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Google Benchmarking: All You Need To Know

Google Benchmarking is a way for you to measure your performance against sites within a similar vertical, in the same location, of a similar size. Google Analytics reports on 6 key metrics in this report:

  • Sessions
  • % New Sessions
  • New Users
  • Pages / Session
  • Avg. Session Duration
  • Bounce Rate

You’re able to pivot this data against your Default Channel Grouping. This will let you see at a high-level how your advertising and your site perform compared to other sites similar to yours.

Types of Benchmarking

Benchmarking allows you to view your performance through 3 key lenses, or dimensions. These are Channels, Location, and Devices.

Each of these lenses will allow you to glean different assumptions about your performance in your vertical.

How Can You Use It to Make Improvements?

It’s time to get to the good stuff. How can you use this data to help you change either your marketing efforts, or your website? Let’s talk about a couple of examples you can use to help you on your marketing optimization journey.


Channels will most directly provide insight on your acquisition. Are you balancing your efforts effectively? Are providing the right message to users on different channels? Are there other opportunities you haven’t explored?

Determining the right balance

The only way you’ll truly know if your marketing efforts are working out is if you’re making more than you’re spending. That’s the ultimate goal. However, if you’re concerned that you’re missing out on an opportunity, benchmarking is here to help. Let’s look at the example below. And also assume that I’m omniscient to remove any of the hypothetical, or “what ifs” that could come about based on the example analysis. If you need to, imagine me like this:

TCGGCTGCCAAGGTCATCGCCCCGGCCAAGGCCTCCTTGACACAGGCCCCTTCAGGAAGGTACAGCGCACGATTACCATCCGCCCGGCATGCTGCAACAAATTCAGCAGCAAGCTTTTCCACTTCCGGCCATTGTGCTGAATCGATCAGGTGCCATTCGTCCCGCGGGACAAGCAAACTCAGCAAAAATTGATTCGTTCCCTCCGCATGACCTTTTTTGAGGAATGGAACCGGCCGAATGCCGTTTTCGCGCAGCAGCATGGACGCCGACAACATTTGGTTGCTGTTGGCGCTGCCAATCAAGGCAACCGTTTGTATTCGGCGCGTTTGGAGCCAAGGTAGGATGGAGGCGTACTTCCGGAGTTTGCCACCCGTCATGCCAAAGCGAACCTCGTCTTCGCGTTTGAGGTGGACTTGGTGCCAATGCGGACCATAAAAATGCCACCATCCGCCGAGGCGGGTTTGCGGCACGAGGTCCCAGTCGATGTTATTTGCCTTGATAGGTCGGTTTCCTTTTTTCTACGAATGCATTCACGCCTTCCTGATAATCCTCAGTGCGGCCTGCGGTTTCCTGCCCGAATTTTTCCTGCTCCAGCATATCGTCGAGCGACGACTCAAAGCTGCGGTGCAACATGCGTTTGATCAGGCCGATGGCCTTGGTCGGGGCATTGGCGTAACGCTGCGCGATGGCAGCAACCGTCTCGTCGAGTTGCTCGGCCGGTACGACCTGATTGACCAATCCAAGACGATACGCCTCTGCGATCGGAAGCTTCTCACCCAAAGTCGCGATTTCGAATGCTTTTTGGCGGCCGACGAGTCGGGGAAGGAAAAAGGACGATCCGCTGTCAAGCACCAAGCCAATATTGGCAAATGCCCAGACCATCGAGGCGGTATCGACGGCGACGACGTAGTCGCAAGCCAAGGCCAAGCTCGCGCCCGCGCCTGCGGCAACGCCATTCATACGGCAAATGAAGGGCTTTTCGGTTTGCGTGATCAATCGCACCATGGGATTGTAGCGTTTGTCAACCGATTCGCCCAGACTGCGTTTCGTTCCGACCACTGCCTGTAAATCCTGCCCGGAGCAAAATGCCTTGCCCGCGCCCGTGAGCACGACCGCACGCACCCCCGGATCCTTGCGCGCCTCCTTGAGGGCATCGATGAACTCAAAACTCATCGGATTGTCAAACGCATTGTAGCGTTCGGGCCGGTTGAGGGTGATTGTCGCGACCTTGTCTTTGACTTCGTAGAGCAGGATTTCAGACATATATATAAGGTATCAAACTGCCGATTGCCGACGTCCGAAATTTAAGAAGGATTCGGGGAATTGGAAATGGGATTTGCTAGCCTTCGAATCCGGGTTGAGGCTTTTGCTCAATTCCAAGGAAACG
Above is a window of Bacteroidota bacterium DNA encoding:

OK, now that you hear Morgan Freeman narrating my blog, let’s get down to business.

In the chart below, we can make the following assumptions, the website spends most of its acquisition efforts on paid search, has some effort allocated to SEO, and the rest is devoted to branding channels, likely offsite. In comparison to other competitors, they do not have many referral partners (sites sending traffic their way), nor do they have a large social presence. For the most part, the quality of site traffic acquired is very good.

While the conversion rate of traffic is high, there are two channels we could use to increase the number of users we’re able to convert. The first is email, and the second display. With both channels using a remarketing, there’s a solid chance of increasing conversions and decreasing the volume of multiple Direct visits before a conversion.

Sending the right message

In the same scenario above, one might jump to conclude that they are sending the right message. Why? All the behavior has increased significantly! But what if that’s not necessarily correct? The “right” message is ultimately the one that takes the least number of steps to get a user to convert. We’ve already established a good conversion rate on the site, so why hit so many repeat users on a paid channel? Time for a little optimizing!


In the analysis of the channels, I said that the site doesn’t have a large social presence. I’m sticking to that being the reason this site has 97% less social traffic than a competitor. When you look across the board at those metrics though, there’s a lot of wiggle room to use social as a marketing tool. They’ve currently got users with great behavior...

Beyond the remarketing already recommended, social is an avenue worth diving into

Important Caveats to the Data

Oh yeah, so there are a few caveats to this data that you’ll need to know.

  • The data is subject to change based on the filters applied.
  • The vertical you select may be too broad, including sites that aren’t really the same as yours.
  • Timelines/seasonality affect data.
  • Being closer to a number like 5000 will skew your data. On one end, you’ll be the top dog, on the other, you’ll be the bottom of the barrel.
  • If you edited a default channel grouping, that bucket may return 0 for any time period.

Why Don’t I See Data in Benchmarks?

  • Edited Default Channel Grouping
  • Didn’t share data anonymously with Google and others.

So that’s it folks. All I wrote. There’s nothing left to do but benchmark your hearts out and let me know anything interesting you discover along the way!

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About the author

Dan Kipp

Dan Kipp is the Google Analytics and Google Tag Manager guru at Marcel Digital. He loves traveling, cooking, sports, and spending spare time with friends and family.